You’ve developed a methodology for identifying top performing employees, known as the Fiaccabrino Selection Process. Can you describe what this framework does?
The Fiaccabrino Selection Process is designed to identify the truly great individuals, the cream of the crop, “best of the best.” It is based upon evaluating a number of humanistic traits that are meaningful to the selection process.
Clearly, based upon published research, my twenty eight years with the company, with over fifty years, actively involved in the health care industry as a manager and consultant, sales personnel turnover is a very significant issue with most companies. The FSP is designed to minimize the wasteful and costly problem of sales personnel turnover.
You can download the complete Fiaccabrino Selection Process from Flevy here. You can also download a free primer to the FSP here.
How did you come to develop the principles behind the Fiaccabrino Selection Process?
During my early years as a sales manager, we were introduced to a system known as the Target Selection Process. It was really the genesis of what was to later follow. As my experience with the system grew, I decided to incorporate a number of modifications, deleting some aspects and adding new ones, most significantly evaluating observable behavior. Although a concise and valuable evaluation system, it was important to include the implementation process, without which the user of the system might not derive the full benefit of the evaluator process.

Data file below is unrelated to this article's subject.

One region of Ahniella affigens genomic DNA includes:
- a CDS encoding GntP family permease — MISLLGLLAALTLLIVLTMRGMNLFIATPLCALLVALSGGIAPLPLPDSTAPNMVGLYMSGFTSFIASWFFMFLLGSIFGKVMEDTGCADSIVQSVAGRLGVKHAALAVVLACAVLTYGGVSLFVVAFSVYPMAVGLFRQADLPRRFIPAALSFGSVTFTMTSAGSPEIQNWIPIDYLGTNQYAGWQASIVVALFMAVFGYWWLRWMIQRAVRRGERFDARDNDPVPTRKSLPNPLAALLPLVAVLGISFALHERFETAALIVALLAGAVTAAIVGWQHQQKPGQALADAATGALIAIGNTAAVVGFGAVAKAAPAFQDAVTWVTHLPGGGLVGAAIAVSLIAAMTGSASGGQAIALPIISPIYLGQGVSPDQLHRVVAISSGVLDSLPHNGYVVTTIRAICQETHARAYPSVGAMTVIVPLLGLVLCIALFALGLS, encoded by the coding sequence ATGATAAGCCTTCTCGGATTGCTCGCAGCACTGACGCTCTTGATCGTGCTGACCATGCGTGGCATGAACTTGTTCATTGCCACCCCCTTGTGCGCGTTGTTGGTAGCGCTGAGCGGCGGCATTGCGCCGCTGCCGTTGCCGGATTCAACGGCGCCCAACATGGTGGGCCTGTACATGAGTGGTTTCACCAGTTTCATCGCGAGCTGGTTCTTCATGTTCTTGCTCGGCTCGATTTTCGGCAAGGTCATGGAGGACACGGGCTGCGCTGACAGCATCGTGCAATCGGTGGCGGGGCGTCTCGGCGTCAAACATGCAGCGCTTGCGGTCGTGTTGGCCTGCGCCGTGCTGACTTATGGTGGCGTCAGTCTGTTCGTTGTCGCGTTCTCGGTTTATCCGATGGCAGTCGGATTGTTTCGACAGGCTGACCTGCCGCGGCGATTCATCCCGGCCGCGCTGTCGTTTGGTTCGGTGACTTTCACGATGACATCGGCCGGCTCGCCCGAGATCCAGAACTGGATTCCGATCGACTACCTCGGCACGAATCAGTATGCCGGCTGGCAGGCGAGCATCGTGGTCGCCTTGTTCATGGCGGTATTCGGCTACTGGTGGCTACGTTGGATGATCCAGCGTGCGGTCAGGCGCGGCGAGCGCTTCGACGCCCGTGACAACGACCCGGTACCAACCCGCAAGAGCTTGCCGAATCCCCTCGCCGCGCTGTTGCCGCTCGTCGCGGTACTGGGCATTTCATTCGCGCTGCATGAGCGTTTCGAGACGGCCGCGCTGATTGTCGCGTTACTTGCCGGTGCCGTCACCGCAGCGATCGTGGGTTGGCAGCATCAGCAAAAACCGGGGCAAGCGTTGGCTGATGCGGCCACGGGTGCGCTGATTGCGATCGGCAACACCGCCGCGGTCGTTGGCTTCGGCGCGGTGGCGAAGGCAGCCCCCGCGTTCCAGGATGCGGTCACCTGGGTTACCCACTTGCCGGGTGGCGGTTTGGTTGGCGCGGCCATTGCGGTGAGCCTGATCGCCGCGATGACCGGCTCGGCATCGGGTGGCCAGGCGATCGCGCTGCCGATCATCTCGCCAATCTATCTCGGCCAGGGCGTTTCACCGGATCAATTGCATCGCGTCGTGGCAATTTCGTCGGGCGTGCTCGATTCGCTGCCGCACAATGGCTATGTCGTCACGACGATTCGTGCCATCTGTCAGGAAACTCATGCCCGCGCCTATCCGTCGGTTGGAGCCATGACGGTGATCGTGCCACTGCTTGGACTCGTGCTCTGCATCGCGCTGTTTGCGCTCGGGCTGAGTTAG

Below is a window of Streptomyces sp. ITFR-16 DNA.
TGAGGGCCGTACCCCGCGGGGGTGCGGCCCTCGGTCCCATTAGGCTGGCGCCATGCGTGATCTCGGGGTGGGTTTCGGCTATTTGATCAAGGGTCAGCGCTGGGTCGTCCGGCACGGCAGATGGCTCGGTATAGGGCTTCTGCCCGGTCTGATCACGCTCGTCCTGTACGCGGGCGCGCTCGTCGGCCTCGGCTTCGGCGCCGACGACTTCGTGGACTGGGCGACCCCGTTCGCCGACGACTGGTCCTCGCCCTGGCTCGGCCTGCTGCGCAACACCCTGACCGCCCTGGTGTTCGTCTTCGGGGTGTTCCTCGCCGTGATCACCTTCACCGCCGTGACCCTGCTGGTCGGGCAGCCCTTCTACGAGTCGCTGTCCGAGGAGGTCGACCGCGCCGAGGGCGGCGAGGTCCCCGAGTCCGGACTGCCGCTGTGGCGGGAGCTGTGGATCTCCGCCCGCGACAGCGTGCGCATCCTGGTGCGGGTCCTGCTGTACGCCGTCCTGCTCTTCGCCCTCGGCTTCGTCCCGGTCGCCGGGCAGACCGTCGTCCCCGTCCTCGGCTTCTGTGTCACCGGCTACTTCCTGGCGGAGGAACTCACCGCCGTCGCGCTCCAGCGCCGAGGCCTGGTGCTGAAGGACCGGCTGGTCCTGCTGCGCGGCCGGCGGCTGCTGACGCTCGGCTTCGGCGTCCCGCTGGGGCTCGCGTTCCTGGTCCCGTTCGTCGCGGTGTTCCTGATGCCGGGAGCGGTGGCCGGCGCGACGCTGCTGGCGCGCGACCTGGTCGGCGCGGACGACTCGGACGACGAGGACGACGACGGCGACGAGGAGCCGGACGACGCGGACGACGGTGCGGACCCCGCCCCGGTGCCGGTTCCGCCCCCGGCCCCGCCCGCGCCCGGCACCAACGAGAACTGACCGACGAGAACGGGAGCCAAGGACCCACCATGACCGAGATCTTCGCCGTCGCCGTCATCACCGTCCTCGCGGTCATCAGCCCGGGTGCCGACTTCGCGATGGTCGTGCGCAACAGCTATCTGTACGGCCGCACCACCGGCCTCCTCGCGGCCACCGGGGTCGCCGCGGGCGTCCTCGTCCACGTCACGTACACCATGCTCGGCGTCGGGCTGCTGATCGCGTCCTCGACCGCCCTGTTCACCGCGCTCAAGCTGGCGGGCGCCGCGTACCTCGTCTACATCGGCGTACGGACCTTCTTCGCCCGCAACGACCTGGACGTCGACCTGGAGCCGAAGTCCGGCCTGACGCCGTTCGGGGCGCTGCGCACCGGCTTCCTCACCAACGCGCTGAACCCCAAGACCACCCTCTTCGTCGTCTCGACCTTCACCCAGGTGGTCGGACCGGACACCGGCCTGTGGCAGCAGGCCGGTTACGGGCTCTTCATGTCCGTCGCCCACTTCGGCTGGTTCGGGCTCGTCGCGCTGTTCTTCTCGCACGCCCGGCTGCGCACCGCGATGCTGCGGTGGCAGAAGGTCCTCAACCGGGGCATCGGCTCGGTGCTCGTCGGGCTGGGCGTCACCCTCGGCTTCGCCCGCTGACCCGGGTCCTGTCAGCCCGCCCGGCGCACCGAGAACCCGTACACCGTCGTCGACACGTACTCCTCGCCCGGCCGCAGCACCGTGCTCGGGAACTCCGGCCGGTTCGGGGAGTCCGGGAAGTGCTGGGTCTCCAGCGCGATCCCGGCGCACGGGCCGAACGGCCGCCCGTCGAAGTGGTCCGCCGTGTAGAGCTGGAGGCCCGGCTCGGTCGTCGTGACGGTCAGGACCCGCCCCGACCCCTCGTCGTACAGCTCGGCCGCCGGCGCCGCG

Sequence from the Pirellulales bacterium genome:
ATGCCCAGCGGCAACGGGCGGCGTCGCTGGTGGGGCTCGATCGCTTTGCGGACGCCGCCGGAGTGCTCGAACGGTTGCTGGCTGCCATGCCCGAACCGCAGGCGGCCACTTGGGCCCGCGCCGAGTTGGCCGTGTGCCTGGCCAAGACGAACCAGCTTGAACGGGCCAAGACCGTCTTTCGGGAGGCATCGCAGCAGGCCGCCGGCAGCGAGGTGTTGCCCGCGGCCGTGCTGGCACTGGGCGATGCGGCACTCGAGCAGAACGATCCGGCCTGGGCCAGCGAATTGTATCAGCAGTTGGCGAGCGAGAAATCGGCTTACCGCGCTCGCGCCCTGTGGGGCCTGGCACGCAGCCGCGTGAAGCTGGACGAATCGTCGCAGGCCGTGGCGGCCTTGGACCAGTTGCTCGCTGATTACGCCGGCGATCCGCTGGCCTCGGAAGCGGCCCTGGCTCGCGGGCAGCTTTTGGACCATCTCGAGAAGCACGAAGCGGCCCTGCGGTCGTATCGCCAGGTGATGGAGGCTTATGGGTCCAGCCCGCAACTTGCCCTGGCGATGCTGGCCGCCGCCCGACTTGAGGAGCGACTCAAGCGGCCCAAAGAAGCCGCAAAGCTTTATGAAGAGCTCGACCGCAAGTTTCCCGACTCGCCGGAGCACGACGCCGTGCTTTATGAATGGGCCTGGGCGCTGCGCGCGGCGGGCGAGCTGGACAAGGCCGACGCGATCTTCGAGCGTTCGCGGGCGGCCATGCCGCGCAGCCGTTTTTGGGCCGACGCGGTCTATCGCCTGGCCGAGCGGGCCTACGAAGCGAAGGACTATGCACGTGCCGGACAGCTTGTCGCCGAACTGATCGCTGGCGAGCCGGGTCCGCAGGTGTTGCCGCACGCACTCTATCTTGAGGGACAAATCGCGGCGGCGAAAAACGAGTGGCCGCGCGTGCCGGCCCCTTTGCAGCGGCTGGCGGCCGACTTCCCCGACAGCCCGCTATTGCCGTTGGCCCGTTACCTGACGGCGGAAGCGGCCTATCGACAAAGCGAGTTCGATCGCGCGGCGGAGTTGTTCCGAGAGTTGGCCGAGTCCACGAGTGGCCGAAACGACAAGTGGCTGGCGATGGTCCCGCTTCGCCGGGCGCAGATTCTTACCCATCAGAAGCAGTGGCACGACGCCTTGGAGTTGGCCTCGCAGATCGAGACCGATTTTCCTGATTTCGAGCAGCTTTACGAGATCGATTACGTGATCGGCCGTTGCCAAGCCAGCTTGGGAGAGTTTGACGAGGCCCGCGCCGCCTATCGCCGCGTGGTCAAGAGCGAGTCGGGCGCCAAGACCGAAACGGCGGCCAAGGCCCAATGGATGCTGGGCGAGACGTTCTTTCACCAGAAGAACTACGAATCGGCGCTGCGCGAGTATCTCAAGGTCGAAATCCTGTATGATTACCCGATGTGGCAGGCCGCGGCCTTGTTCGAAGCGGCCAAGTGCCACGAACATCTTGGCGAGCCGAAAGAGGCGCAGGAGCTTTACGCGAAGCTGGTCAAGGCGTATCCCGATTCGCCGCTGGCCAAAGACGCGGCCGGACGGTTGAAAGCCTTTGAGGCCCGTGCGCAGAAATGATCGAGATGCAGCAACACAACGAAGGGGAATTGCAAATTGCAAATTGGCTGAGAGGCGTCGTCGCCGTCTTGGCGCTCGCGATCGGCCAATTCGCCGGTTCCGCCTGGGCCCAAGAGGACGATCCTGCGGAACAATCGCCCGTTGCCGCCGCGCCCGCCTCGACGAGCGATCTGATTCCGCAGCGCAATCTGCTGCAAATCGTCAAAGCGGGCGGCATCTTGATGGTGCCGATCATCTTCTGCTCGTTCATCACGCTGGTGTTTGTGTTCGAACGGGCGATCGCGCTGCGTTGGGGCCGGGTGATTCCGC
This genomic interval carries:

Is the Fiaccabrino Selection Process most relevant to selecting sales people at the enterprise level?
The Fiaccabrino Selection Process is most relevant to selecting sales people at the enterprise levels. It is also true that the system, due to its concentration on humanistic and behavioral traits, can be very effective at any level of the organization. Additionally, the process can be used with most categories of a departmental structure with a concentration on those attributes most relevant to the job function.